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Occult Science in India, by Louis Jacoilliot, [1919], at

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We select at random some facts that fell under our own observation, as they were noted down at the time, grouping them, however, according to the method adopted by us, to make the Hindu classification more clear.

What we call spirit force is called by the Hindus arta-ahancârasya or the force of I.

I had been a resident of Pondichéry, the capital of the French possessions in the Carnatic, for several years, when one morning, between eleven and twelve o'clock, my dobachy or valet-de-chambre informed me that a Fakir wanted to see me.

I had left Europe without the slightest idea of the phenomena which the spiritualists attribute to their mediums. I was ignorant of the very principles lying at the bottom of a faith which I then believed to be new, but which I now know to be as old as the temples of India, Chaldea, and Egypt for all religions commenced with the belief in spirits and outward manifestations, the source of a revelation claimed to be divine. I had not even seen a single case of table-tipping. The extravagances of the faith in invisible spirits in which its adepts sincerely believed, and which always formed a prominent feature of their stories, were so like the ecstasies, the mysterious apparitions, and the whole machinery of the Catholic church, that it had never occurred to me, ardent naturalist as I was, to attend or witness one of the experiments which had stirred up such a general interest in every direction.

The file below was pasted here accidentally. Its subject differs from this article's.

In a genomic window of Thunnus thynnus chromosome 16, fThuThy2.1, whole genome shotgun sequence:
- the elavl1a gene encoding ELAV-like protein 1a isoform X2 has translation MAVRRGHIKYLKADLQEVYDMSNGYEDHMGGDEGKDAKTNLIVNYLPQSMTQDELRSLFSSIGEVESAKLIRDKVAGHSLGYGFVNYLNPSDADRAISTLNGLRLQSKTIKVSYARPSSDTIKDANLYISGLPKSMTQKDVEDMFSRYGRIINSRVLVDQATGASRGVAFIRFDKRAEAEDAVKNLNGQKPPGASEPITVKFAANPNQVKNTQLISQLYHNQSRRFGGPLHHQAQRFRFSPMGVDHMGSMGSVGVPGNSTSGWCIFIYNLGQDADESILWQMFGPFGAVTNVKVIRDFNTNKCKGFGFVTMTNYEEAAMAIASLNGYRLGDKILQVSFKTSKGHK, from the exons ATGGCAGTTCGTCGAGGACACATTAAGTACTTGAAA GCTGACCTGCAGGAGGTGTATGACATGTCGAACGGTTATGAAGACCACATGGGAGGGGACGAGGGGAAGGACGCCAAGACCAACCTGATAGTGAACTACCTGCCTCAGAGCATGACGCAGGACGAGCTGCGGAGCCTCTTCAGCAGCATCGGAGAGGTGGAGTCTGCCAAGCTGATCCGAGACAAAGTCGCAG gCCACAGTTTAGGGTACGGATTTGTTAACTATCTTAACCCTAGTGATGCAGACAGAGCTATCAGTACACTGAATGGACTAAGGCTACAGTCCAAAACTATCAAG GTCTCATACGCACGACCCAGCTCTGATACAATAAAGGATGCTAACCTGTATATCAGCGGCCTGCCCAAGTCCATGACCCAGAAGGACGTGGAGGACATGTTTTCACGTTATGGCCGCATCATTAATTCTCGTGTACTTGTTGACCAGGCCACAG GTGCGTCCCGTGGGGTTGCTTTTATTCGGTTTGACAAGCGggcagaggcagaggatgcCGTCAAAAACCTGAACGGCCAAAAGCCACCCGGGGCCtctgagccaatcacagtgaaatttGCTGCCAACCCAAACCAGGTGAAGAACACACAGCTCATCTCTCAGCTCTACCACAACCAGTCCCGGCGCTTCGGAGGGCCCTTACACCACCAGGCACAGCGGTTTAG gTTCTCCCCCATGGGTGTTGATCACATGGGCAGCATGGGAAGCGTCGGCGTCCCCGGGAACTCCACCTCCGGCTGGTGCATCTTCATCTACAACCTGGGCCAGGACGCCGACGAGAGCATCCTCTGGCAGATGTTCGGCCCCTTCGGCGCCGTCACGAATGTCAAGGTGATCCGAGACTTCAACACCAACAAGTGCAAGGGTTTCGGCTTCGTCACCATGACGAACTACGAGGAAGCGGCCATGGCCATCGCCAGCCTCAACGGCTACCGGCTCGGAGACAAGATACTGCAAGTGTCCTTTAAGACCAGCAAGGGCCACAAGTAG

As for the Hindu Fakirs, I conceived them to be simple magicians, and I unceremoniously dismissed them whenever

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they presented themselves. Yet I had heard a great deal of their marvellous skill, and I was anxious to see a specimen of it.

The Hindu having been admitted, I received him in one of the interior verandas of my house. I was struck first by his extreme leanness; his face was as thin and bony as that of an anchorite, and his eyes, which seemed half dead, produced a sensation such as I once experienced when looking at the motionless, green orbs of a large deep-water shark.

He was waiting for me in a squatting posture upon the marble floor; when he saw me he arose slowly. Bowing with his hands raised to his forehead, he murmured the following:

"Saranai aya" (I greet you respectfully, Sahib), "it is I, Salvanadin-Odéar, son of Canagarayen-Odéar. May the immortals watch over your days."

"Salam, Salvanadin-Odéar, son of Canagarayen-Odéar, may you die upon the sacred banks of the Tircangey, and may that transformation be your last."

"The guru of the pagoda said to me this morning," continued the Hindu, "go and glean at random, like the birds in the rice-fields, and Ganésa, the god of travellers, has led me to your house."

"You are welcome."

"What do you want of me?"

"You are said to possess the faculty of communicating movement to inert bodies without touching them. I should like to see a specimen of your power."

"Salvanadin-Odéar has no such power; he merely evokes spirits, who lend him their aid."

"Well, let Salvanadin-Odéar evoke the spirits, and show me what they can do."

The words were hardly out of my mouth when the Fakir resumed his squatting position upon the pavement, placing his seven-knotted stick between his crossed legs.